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Clientology: City hotshots - tough and relaxed

Clientology: City hotshots - tough and relaxed

When it comes to investing their cash, City hotshots are not as demanding as one might expect.

They know how to ask the right questions, but they also seem happy to sit back and let someone else take the wheel. Wealth managers appreciate both those characteristics.

People who work in finance are, generally, able to grasp the fundamentals of portfolio management. They are on the ball when it comes to market developments and they are not awkward about discussing money.

A client that possesses a high level of knowledge is always welcome, says Toby Walker, client director at EQ Investors. A good understanding of markets and investment principles minimises the danger of mutual misunderstanding, or frustration.

‘Less time explaining widely accepted principles [of] investing and financial planning frees up more time to understand the client’s objectives and then shape an appropriate plan to suit them,’ he said. 

Some back-and-forth as professionals on an equal footing is also healthy when it comes to portfolio allocation. It might offer useful feedback about the market and lead to good results to be used with other clients.

‘Some [City workers] are hard to convert and we still have a few who think they are better than us,’ says Adam French, chief executive of Scalable Capital, a start-up where a quarter of clients are financial services professionals. ‘They ask hard questions but I like it. Answering them can take time but it also provides insight and helps us move our business forward.’ 

Despite strong views, once an allocation is implemented, financials pros apparently do not make for high-touch clients. Both the demanding nature of City jobs and the fact that spending 12 hours a day thinking about money may leave one disinclined to do so in one’s leisure time, ensures that ongoing handholding is minimal. Workaholics they may be, but investment strategy planning on the weekend is not exactly how they like spending their time, even if it is their own money on the table.

Walker adds there is another important factor to this relatively muted approach. ‘These individuals are often exposed to masses of financial information and market noise,’ he says. ‘Rather than making a decisive decision in terms of their own planning needs, they actually end up sitting on their hands.’

 

The risk, the bonus and the automation

To make the wealth manager’s life even easier, City workers tend to have an intrinsic understanding of risk and reward. Although it is fair to say the majority are rather cautious, understanding how the market works can make them more flexible than others.

‘None of our clients are risk-takers,’ said Ian Kavanagh, an investment manager at Hargreave Hale. Flexibility allows for some interesting decisions. ‘One of them, for example, likes investing in hedge funds because he knows how it all works. This is something with which others would not feel as comfortable.’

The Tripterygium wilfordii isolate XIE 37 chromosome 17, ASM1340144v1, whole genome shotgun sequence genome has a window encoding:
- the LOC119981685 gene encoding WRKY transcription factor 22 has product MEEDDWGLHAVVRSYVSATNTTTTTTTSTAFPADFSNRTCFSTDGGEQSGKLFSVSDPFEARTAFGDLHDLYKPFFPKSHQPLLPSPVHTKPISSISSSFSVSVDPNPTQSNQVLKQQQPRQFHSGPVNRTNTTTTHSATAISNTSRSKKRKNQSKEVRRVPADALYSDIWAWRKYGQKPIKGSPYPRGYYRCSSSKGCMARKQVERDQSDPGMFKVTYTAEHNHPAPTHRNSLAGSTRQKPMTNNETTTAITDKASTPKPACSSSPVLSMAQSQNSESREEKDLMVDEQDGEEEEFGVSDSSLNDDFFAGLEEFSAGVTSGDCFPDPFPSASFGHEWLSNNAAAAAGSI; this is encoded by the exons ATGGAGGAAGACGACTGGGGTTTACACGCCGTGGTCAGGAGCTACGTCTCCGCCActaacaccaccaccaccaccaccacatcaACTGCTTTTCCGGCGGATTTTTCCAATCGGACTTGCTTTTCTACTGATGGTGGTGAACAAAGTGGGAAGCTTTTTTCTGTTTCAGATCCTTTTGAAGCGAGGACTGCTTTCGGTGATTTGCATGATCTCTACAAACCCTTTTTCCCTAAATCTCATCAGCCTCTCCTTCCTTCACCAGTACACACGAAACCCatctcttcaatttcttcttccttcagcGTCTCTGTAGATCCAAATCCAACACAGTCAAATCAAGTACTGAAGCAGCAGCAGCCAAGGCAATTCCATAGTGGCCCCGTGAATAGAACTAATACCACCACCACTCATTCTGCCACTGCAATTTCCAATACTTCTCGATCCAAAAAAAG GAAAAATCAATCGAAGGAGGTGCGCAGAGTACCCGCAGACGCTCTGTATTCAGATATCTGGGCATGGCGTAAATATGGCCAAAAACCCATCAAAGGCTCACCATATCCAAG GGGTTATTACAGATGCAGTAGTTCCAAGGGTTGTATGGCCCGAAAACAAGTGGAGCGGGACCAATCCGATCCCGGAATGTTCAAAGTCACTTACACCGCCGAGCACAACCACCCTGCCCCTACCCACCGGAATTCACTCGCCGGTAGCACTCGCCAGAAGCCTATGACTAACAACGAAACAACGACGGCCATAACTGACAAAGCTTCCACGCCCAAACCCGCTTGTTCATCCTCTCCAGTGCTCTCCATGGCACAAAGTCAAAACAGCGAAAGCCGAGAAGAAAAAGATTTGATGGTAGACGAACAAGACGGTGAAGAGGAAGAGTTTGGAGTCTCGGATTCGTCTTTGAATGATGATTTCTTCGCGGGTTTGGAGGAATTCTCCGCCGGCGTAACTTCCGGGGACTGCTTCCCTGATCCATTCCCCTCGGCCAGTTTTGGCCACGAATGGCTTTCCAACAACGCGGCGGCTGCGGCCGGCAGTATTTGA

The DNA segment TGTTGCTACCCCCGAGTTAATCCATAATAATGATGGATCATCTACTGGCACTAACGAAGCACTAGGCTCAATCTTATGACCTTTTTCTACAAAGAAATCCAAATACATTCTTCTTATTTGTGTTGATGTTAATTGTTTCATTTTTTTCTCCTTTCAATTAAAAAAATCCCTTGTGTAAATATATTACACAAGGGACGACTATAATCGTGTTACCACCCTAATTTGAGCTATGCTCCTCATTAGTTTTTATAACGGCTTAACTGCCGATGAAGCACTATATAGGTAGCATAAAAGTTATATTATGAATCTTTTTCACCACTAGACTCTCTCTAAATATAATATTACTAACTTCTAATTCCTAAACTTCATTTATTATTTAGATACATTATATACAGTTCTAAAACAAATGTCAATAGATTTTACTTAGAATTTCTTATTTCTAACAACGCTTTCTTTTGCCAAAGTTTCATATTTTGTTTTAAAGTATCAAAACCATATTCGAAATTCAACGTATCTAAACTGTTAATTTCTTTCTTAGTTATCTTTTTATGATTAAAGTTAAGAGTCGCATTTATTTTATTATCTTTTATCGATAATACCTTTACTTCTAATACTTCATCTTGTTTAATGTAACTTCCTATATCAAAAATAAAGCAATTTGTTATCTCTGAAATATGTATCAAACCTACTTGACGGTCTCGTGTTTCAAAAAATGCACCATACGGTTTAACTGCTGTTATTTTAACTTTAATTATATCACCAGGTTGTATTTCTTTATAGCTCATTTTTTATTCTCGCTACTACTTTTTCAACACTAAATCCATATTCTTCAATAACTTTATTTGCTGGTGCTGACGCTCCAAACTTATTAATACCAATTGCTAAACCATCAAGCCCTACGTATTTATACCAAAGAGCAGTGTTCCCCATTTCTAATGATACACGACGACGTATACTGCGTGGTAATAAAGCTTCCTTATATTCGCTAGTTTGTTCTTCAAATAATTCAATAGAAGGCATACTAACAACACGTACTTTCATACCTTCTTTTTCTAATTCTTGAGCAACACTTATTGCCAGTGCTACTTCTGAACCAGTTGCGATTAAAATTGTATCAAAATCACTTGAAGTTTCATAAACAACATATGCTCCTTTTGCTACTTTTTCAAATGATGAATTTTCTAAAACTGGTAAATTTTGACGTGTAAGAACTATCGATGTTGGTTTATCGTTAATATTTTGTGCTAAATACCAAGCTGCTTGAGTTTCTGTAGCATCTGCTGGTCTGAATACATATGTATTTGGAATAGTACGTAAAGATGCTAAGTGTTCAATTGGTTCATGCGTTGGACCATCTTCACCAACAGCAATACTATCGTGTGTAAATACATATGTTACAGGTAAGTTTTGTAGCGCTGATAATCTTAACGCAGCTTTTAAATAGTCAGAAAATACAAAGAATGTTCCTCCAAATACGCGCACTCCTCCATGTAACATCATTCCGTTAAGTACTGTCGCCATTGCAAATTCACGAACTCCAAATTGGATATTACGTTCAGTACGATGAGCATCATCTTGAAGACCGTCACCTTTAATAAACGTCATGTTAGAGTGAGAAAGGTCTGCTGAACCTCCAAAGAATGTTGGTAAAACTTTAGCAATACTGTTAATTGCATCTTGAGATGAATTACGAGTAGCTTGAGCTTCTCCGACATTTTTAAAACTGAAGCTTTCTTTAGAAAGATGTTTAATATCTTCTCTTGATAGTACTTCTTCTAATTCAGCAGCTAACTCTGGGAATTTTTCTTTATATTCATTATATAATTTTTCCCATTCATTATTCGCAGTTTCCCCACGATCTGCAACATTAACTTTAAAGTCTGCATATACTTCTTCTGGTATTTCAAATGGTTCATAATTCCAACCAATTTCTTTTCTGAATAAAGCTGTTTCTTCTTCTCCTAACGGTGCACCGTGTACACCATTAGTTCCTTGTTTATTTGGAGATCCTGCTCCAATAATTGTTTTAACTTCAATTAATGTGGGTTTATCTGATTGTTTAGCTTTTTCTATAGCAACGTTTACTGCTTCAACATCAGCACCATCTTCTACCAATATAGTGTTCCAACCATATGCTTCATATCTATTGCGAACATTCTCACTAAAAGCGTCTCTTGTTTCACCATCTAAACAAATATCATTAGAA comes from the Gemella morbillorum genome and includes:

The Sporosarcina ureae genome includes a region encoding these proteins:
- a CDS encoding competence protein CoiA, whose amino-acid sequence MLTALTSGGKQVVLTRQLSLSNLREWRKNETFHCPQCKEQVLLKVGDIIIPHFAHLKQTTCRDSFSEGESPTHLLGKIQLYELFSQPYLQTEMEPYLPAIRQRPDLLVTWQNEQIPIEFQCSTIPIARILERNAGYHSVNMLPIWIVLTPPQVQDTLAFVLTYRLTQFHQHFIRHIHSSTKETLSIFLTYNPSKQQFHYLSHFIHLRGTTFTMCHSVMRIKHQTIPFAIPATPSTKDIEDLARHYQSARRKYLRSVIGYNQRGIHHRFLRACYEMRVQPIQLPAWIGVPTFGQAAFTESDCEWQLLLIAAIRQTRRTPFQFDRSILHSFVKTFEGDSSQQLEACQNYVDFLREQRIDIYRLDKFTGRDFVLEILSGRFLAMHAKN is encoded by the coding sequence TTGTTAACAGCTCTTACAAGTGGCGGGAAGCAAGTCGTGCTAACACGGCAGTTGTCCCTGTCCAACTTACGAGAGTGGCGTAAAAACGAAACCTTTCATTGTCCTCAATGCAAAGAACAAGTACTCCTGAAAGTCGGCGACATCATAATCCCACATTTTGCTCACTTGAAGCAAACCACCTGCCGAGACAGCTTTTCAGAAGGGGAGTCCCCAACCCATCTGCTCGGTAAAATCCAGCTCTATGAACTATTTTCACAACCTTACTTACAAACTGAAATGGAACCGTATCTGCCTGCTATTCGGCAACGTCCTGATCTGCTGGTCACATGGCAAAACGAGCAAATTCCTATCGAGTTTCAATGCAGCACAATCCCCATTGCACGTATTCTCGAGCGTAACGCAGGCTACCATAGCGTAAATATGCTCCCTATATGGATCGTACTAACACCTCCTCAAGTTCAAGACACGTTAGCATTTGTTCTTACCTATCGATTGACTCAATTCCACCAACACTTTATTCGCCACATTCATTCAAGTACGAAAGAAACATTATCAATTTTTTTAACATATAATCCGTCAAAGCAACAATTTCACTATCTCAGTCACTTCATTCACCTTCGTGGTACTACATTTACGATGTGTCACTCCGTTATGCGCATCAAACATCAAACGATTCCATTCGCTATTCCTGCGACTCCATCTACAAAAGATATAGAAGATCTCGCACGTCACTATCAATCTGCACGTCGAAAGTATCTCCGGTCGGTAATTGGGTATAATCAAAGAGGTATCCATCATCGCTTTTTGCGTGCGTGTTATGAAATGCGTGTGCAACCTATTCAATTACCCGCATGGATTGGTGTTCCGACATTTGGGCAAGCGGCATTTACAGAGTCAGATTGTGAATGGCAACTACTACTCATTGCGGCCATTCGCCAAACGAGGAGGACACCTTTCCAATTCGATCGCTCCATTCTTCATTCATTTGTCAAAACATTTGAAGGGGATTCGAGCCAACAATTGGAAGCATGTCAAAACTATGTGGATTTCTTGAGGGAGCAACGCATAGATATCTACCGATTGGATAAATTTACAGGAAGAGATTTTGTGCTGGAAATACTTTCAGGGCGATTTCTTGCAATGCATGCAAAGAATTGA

It is not uncommon to see City clients with larger amounts of cash on deposit, notes EQ Investors’ Walker. ‘Why? Much of their wealth is directly linked to the performance of the markets/economy.

‘Their job, income, stock (awarded to them as part of their remuneration) is all related to the performance of the company, which is more often than not directly correlated to the state of the economy. Clients are acutely aware that if the economy slows, headcount can be cut and share prices fall. Holding a higher cash reserve gives them some comfort/protection.’  

Another intriguing aspect of this relationship, at least in the case of Scalable, is that such professionals seem to appreciate the benefits of the low-cost, automated service the firm offers. French puts it down to experience. He suggests that having spent so many years in the industry, his clients feel the human aspect of trying to beat the market may be somewhat overstated.

But not everyone agrees. Hargreave Hale’s Kavanagh, for example, says the firm’s City clients are largely uninterested by active versus passive debates.

Opinions seem equally divided on how much of their bonuses finance professionals invest. Kavanagh says it is a lot. Although they make up less than 5% of accounts handled by his firm, such clients are some of its biggest, often with seven-digit portfolios.

French has a more moderate view. People who have worked in the industry for years have done well for themselves, he says, but much of their money has gone on property or similar. ‘What they have done very well is maximising their pension allowances. A portion of their bonus will go into pension and investment, but not all of it.’  •

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